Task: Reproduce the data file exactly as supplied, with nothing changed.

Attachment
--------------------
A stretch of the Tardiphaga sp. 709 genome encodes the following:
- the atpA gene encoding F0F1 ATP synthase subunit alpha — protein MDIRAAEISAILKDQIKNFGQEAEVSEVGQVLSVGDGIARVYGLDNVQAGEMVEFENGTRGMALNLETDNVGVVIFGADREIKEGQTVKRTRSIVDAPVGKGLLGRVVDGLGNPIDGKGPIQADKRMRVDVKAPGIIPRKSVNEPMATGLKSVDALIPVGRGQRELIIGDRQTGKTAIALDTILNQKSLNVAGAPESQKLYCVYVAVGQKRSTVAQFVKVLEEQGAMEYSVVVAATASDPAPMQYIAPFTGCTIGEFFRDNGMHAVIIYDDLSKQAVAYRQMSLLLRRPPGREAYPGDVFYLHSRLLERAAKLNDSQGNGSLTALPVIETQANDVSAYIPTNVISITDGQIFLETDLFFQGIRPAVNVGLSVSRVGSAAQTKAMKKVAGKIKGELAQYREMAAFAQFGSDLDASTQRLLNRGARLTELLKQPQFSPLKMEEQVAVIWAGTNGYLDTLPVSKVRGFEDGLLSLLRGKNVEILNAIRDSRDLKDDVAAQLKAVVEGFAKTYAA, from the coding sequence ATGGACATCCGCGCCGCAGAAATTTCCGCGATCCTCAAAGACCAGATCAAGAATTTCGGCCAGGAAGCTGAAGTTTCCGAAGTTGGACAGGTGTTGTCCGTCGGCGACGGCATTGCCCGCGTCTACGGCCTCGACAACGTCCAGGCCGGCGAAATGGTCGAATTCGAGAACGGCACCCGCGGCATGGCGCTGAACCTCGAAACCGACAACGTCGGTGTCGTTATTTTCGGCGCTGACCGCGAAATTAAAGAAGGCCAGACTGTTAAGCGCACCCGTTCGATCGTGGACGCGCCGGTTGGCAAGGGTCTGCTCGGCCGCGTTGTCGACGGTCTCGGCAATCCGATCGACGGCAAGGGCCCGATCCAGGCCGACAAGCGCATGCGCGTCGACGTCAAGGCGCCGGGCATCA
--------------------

A stretch of the Tardiphaga sp. 709 genome encodes the following:
- the atpA gene encoding F0F1 ATP synthase subunit alpha — protein MDIRAAEISAILKDQIKNFGQEAEVSEVGQVLSVGDGIARVYGLDNVQAGEMVEFENGTRGMALNLETDNVGVVIFGADREIKEGQTVKRTRSIVDAPVGKGLLGRVVDGLGNPIDGKGPIQADKRMRVDVKAPGIIPRKSVNEPMATGLKSVDALIPVGRGQRELIIGDRQTGKTAIALDTILNQKSLNVAGAPESQKLYCVYVAVGQKRSTVAQFVKVLEEQGAMEYSVVVAATASDPAPMQYIAPFTGCTIGEFFRDNGMHAVIIYDDLSKQAVAYRQMSLLLRRPPGREAYPGDVFYLHSRLLERAAKLNDSQGNGSLTALPVIETQANDVSAYIPTNVISITDGQIFLETDLFFQGIRPAVNVGLSVSRVGSAAQTKAMKKVAGKIKGELAQYREMAAFAQFGSDLDASTQRLLNRGARLTELLKQPQFSPLKMEEQVAVIWAGTNGYLDTLPVSKVRGFEDGLLSLLRGKNVEILNAIRDSRDLKDDVAAQLKAVVEGFAKTYAA, from the coding sequence ATGGACATCCGCGCCGCAGAAATTTCCGCGATCCTCAAAGACCAGATCAAGAATTTCGGCCAGGAAGCTGAAGTTTCCGAAGTTGGACAGGTGTTGTCCGTCGGCGACGGCATTGCCCGCGTCTACGGCCTCGACAACGTCCAGGCCGGCGAAATGGTCGAATTCGAGAACGGCACCCGCGGCATGGCGCTGAACCTCGAAACCGACAACGTCGGTGTCGTTATTTTCGGCGCTGACCGCGAAATTAAAGAAGGCCAGACTGTTAAGCGCACCCGTTCGATCGTGGACGCGCCGGTTGGCAAGGGTCTGCTCGGCCGCGTTGTCGACGGTCTCGGCAATCCGATCGACGGCAAGGGCCCGATCCAGGCCGACAAGCGCATGCGCGTCGACGTCAAGGCGCCGGGCATCA